flat joint


Nodaviridae is a group 4 member of the Baltimore classification of viruses. The genome is linear, positive sense, single stranded RNA consisting of 4500 nucleotides with a 5’ terminal methylated cap and a non-polyadenylated 3’ terminal. The virus is not enveloped and has a simple 30 nm diameter round capsid. The capsid exhibits iscosahedral symmetry with a triangulation number of 3, constructed of 32 capsomers.

Members of the Nodaviridae virus family include Nodamura virus (NV), Flock House virus (FHV), Beetle virus (BBV), Boolarra virus (BoV), Striped jack nervous necrosis virus (SJNNV), Gypsy moth virus (GMV) and Manawatu virus (MwV). The Flock House virus (FHV) is the best studied of the Nodaviruses.

The FHV coat protein, also known as the capsid protein, is described by Dasgupta, R. et al., Nucleic Acids Res. 17(18):7525-7526 (1989). The core of the structure is made up of eight stranded anti-parallel beta-barrels, as seen in many other viral capsid proteins. The helical domain is made up of 3 alpha-helices, formed by the polypeptide chain located sequentially, `N` and `C` terminal to the beta-barrel. The helix is the gamma-peptide, one of the cleavage products. A region between amino acids 205-209 from the "N" terminus forms a loop that is exposed on the exterior surface of the assembled capsid. The formed loop is between the beta E-beta F strands of a beta barrel.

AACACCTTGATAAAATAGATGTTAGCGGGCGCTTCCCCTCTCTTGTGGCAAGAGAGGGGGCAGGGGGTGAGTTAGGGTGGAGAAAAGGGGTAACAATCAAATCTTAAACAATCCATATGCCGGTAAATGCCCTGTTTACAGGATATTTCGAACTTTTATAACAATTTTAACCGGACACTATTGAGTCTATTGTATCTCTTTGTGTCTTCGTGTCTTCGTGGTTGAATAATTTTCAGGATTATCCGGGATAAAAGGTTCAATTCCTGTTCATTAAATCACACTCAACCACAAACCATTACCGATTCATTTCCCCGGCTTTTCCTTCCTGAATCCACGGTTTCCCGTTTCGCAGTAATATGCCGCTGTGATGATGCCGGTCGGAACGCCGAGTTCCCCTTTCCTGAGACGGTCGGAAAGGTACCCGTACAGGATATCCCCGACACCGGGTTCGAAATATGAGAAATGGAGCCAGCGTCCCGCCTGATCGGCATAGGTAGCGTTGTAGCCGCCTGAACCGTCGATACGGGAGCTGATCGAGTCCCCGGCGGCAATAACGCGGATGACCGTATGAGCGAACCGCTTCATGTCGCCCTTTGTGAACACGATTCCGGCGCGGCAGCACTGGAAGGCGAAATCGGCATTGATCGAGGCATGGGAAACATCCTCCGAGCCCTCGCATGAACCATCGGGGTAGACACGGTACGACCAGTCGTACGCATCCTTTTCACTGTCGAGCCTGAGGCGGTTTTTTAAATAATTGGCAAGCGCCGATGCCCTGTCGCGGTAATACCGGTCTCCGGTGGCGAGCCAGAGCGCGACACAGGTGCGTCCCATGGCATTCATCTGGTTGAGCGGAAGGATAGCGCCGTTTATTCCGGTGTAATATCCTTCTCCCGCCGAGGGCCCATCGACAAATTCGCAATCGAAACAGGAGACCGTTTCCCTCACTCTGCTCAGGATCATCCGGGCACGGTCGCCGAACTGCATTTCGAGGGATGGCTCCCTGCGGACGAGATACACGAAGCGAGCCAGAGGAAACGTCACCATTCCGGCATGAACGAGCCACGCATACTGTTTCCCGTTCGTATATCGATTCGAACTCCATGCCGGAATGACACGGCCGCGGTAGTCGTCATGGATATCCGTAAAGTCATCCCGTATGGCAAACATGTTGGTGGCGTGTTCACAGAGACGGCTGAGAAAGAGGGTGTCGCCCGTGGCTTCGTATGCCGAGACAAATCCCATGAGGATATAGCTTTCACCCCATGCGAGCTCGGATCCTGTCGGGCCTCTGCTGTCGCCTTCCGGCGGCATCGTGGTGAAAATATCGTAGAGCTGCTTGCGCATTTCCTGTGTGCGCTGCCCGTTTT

The FHV genome contained within the capsid includes two messenger-sense RNA molecules, RNA 1 and RNA 2 (Schneemann, A., et al. 1993. In W. Doerfler and P. Bhm (eds.), Viral Strategies, Verlag Chemie, Weinheim, Germany. p. 167-176). RNA 1 (3.1 kb) directs synthesis of protein A (102 kDa) the putative RNA-dependent RNA polymerase (Fisher, A. J. and J. E. Johnson. 1993. Nature (London) 361:176-179). RNA 2 (1.4 kb) encodes protein alpha (43 kDa), the precursor of the coat protein (Gallagher, T. M. and R. R. Rueckert. 1988. J. Virol. 62:3399-3406). In addition to the genomic RNAS, infected cells also contain a subgenomic RNA 3 (0.4 kb) derived from the 3' end of RNA 1. It encodes protein B (10 kDa), whose function is to modulate replication (Ball, L. A. (1994) PNAS 91:12443-12447; Ball, L. A. (1995) J. Virol. 69:720-727).

A specific region of FHV RNA 2 (bases 186-217) has a predicted stem-loop structure, which serves as the packaging signal for in vivo encapsidation of RNA 2 (Zhong, W., Dasgupta, R., and Rueckert, R. 1992. Proc. Natl. Acad. Sci. USA 89:11146-11150). Similar regions of the other Nodaviral RNA 2 sequences are also shown in FIG. 2 and serve an identical function. The initial step is believed to involve the formation of a nucleating complex, in which a coat protein substructure interacts with this encapsidation signal on the viral RNA. The initiation complex may then be propagated into a spherical particle by addition of coat protein subunits, which are guided into the growing shell by binding to the viral RNA.